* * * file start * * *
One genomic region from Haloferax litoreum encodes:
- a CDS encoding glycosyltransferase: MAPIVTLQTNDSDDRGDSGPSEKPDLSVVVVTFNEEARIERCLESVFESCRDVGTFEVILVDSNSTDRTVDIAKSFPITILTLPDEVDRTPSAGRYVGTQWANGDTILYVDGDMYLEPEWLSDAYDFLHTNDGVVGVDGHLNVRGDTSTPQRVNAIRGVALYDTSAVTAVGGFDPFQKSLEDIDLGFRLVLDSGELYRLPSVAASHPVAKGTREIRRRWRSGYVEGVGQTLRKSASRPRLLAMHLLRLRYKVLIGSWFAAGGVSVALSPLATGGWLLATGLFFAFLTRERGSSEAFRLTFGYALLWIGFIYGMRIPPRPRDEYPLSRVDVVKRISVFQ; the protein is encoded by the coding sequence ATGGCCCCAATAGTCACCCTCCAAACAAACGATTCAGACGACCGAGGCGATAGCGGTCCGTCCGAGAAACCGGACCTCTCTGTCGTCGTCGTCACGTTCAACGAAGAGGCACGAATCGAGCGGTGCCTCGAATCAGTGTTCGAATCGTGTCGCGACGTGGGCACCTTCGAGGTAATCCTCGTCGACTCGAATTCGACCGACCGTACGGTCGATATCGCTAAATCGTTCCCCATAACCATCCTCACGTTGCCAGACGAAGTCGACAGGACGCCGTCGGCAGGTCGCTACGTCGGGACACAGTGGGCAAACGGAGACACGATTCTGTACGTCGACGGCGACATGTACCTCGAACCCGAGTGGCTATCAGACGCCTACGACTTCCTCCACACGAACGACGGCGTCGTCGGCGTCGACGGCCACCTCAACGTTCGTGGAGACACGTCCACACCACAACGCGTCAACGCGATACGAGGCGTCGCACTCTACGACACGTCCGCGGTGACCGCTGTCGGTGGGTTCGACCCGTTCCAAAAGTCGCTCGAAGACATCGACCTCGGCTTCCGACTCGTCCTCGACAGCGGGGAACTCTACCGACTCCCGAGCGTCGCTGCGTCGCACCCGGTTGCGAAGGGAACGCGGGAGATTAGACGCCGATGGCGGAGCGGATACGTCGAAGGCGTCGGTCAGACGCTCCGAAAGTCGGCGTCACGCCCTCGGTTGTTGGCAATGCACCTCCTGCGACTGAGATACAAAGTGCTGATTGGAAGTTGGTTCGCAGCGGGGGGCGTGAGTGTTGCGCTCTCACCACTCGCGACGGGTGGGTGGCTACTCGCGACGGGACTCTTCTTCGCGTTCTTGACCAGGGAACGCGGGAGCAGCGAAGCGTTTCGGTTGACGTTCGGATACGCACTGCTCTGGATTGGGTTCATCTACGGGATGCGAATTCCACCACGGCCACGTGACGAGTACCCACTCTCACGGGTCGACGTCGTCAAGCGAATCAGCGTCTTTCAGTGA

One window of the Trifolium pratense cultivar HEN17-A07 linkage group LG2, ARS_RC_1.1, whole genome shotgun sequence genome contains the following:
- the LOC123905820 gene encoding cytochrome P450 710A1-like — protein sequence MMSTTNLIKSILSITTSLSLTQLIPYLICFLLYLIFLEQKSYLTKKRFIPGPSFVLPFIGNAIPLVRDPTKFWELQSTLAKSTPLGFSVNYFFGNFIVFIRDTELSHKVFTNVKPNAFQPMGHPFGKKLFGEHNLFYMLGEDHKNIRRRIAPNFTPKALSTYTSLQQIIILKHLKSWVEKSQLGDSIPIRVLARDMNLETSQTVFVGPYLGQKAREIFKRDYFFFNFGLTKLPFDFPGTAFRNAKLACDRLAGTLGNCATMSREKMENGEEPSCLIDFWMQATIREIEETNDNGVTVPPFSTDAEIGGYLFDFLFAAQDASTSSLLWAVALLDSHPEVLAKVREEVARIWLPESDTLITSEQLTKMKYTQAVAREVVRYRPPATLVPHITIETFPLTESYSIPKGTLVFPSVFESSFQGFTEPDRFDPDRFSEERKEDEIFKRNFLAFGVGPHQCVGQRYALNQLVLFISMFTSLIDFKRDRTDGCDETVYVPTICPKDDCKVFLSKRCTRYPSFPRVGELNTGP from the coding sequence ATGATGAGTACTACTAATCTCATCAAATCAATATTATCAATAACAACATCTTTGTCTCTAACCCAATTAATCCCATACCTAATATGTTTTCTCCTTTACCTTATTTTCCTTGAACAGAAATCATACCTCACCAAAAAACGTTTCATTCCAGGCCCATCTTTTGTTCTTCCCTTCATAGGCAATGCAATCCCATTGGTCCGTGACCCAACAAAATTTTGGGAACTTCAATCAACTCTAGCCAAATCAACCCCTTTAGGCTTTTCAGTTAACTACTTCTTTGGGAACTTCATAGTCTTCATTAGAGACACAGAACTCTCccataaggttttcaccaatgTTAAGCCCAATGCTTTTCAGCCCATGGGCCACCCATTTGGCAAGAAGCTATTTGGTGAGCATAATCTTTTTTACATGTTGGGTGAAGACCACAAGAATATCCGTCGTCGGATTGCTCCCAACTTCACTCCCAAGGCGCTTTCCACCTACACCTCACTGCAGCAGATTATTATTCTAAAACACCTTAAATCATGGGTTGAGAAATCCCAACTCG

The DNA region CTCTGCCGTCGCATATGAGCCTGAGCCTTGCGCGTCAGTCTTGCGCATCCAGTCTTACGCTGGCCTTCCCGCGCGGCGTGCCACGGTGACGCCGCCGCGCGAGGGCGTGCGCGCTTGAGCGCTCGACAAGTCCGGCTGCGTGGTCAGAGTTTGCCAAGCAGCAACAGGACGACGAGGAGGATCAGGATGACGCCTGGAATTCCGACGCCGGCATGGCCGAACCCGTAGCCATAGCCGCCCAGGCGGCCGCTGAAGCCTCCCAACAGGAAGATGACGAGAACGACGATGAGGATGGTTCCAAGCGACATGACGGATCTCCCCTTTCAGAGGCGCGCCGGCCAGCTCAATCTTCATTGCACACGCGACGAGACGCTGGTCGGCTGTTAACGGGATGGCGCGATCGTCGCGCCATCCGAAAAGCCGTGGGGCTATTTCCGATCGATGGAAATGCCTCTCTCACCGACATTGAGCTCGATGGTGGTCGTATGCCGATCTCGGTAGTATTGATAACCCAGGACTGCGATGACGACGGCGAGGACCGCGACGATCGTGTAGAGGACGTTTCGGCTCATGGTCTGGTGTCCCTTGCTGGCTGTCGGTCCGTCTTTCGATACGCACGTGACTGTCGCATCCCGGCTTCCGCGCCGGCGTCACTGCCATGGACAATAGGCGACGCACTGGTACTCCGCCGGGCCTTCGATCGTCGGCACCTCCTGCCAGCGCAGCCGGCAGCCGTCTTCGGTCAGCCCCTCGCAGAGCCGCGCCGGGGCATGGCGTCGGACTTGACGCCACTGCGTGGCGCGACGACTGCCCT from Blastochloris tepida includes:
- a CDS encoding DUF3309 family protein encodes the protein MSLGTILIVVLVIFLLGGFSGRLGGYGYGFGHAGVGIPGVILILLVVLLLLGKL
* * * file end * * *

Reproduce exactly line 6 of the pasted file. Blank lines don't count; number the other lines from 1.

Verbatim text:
- a CDS encoding DUF3309 family protein encodes the protein MSLGTILIVVLVIFLLGGFSGRLGGYGYGFGHAGVGIPGVILILLVVLLLLGKL